- The Washington Times - Monday, July 15, 2002

Allen Iverson remains a parody of the street tough, mimicking the badactors of a cartoon subculture that strains to be real.
The amusement is all ours.
Iverson functions in the spirit of the once Iron Mike, as a mini-Mike, only he wears a rag on his head and the baggy pants of a plumber and does not bite.
He is not a bad guy, just a misunderstood guy, the obligatory response of those at a safe distance from the misunderstanding.
A domestic dispute is usually routine stuff, practiced by many Americans in the interest of self-expression to stem the boredom of the day-to-day tedium.
You did what?
That is sometimes the first question in the communication process at home.
An expletive soon follows, and the rest is marital bliss.
Iverson undoubtedly argues with a lot of emotion, the juice he employs to play basketball at 110 percent, the beat-up cliche that often passes as his absolution.
Why practice? Why follow the rules? Why agree to disagree with the woman of his dreams?
Iverson is said to have thrown his wife, naked, out of their gated premises before conducting an intense search of her whereabouts with an unlicensed handgun sticking from his waistband.
A naked woman is certain to resonate as a detail, which is the naked truth of nakedness.
A handgun is helpful as well, the corollary to a naked woman, as persuasive as a box of chocolates and bouquet of flowers.
A handgun winds up being the answer to the question, which is: Have you seen a naked woman?
They don't call Iverson the Answer for nothing.
A bunch of charges, including four felony counts, are pending against Iverson, as if the legal issue matters.
Iverson is guilty of nothing, perhaps not even poor judgment, at least in the context of who he is and what his money can buy.
Iverson might receive a judicial order to show up to an elementary school and recite whatever inanities are deemed necessary to make everyone feel better. This is the wink-wink that goes with the tsk-tsk. He is bound to be sentenced to another season in the NBA.
Iverson is expected to surrender to authorities tomorrow, assuming he can fit it into his busy schedule and has recovered from his all-night party over the weekend.
The patience of the authorities is remarkable. A nobody could not expect the same.
The timeout was granted to Iverson because of Richard Sprague, Iverson's attorney who was in Europe on vacation. Sprague apparently was so unmoved by the circumstances that he did not feel obligated to catch the first flight back to Philadelphia.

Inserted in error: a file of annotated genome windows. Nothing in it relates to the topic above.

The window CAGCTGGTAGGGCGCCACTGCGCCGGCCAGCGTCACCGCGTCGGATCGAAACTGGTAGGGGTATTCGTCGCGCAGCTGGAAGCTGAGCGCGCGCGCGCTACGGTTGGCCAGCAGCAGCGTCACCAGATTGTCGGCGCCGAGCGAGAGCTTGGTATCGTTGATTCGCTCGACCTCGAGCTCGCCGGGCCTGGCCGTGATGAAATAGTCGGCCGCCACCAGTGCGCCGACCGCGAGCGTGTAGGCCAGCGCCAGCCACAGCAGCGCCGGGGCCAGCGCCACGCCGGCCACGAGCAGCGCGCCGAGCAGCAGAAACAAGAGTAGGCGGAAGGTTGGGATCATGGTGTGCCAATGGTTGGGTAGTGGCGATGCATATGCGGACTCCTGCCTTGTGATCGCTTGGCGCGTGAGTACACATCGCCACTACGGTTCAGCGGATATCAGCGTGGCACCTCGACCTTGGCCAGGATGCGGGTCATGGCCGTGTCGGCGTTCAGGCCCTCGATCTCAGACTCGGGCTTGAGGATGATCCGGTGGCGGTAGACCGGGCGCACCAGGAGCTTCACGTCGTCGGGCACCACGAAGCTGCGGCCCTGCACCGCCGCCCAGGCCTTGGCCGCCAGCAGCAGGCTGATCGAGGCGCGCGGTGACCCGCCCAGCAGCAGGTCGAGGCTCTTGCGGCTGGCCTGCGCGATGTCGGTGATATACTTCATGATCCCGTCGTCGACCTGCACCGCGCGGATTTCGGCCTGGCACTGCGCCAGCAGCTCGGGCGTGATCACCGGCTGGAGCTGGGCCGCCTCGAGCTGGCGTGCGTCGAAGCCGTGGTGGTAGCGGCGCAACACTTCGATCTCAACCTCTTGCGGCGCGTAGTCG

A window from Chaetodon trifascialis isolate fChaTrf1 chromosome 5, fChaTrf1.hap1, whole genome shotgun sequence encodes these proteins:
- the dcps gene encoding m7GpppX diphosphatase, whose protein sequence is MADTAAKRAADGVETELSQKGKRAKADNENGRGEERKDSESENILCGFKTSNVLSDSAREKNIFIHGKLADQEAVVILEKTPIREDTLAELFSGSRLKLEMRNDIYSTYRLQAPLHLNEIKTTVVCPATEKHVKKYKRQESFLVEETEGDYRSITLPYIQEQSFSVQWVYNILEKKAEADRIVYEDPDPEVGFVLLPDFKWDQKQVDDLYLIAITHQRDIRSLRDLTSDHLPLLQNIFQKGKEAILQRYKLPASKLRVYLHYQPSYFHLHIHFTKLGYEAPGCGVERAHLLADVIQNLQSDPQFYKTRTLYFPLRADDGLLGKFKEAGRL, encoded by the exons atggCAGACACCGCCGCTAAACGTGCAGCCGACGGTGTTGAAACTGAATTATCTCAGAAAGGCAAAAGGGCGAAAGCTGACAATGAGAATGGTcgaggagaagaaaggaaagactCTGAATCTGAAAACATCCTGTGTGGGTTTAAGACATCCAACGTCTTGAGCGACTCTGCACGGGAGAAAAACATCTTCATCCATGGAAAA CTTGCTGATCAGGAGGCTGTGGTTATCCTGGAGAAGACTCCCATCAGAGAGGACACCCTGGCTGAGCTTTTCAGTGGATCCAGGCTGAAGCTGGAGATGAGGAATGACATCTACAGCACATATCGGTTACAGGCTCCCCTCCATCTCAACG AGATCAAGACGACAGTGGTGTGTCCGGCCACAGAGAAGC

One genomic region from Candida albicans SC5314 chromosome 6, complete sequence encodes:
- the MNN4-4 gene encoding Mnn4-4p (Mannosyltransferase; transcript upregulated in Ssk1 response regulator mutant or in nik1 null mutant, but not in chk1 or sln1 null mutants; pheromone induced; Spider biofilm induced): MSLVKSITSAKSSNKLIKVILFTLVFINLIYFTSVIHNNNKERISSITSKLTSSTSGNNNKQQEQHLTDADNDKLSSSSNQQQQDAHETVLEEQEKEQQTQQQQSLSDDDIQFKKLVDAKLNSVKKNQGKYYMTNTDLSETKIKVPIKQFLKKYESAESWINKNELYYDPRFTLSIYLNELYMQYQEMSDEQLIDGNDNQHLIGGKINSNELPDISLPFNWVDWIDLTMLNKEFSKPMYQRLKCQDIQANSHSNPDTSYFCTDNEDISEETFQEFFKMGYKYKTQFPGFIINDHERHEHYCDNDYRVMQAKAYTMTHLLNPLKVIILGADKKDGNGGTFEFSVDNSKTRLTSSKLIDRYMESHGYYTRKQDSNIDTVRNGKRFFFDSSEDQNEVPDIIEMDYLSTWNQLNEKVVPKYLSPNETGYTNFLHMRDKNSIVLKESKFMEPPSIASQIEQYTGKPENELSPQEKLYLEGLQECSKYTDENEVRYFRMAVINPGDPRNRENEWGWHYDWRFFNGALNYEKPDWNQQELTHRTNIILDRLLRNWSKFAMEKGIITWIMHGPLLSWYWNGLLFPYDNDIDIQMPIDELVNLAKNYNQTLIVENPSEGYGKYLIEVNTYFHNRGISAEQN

Maybe the sense of urgency was eliminated after Iverson's wife rustled up some clothes to pose with her husband for a family portrait that appeared in newspapers last week. The two were caught smiling, and better yet, Iverson appeared to be unarmed, except for a cup in his left hand.
Larry Brown, the coach of the 76ers, is employing the customary script favored by most team officials during an oh-so difficult time. Brown is ever supportive of his player and hopeful the matter can be resolved, which is easy for him to say. He is neither naked nor hiding out in a hotel.
"He's part of our family and will always be a part of our family," Brown said, being fashionably trite.
The comment might as well have come with a laugh track.
Brown also revealed that Iverson is "hurting," possibly from the search or the all-night party.
On his best days, Iverson is a gift to the chattering class, whether he is squabbling with his coach, the fans, the media or his wife. He gives good gossip and poses with the best. The pose works to his financial benefit with Reebok, the shoe company that embraces his so-called edginess.
The artifice is hardly unique, considering the culture is awash in edgy souls who aim to entertain.
Their kill-kill-kill lyrics jar the first time. Now more and more listeners hum along to kill, kill, kill.
Iverson can relate to the street anthems from his mansion, and there's nothing wrong with that.
We get to watch the court jester.
There is a naked woman, a handgun and a rush to judge the beaming sweethearts.
All too many American couples have been there with the Iversons, except for the nakedness, the unlicensed handgun and the terroristic threats.

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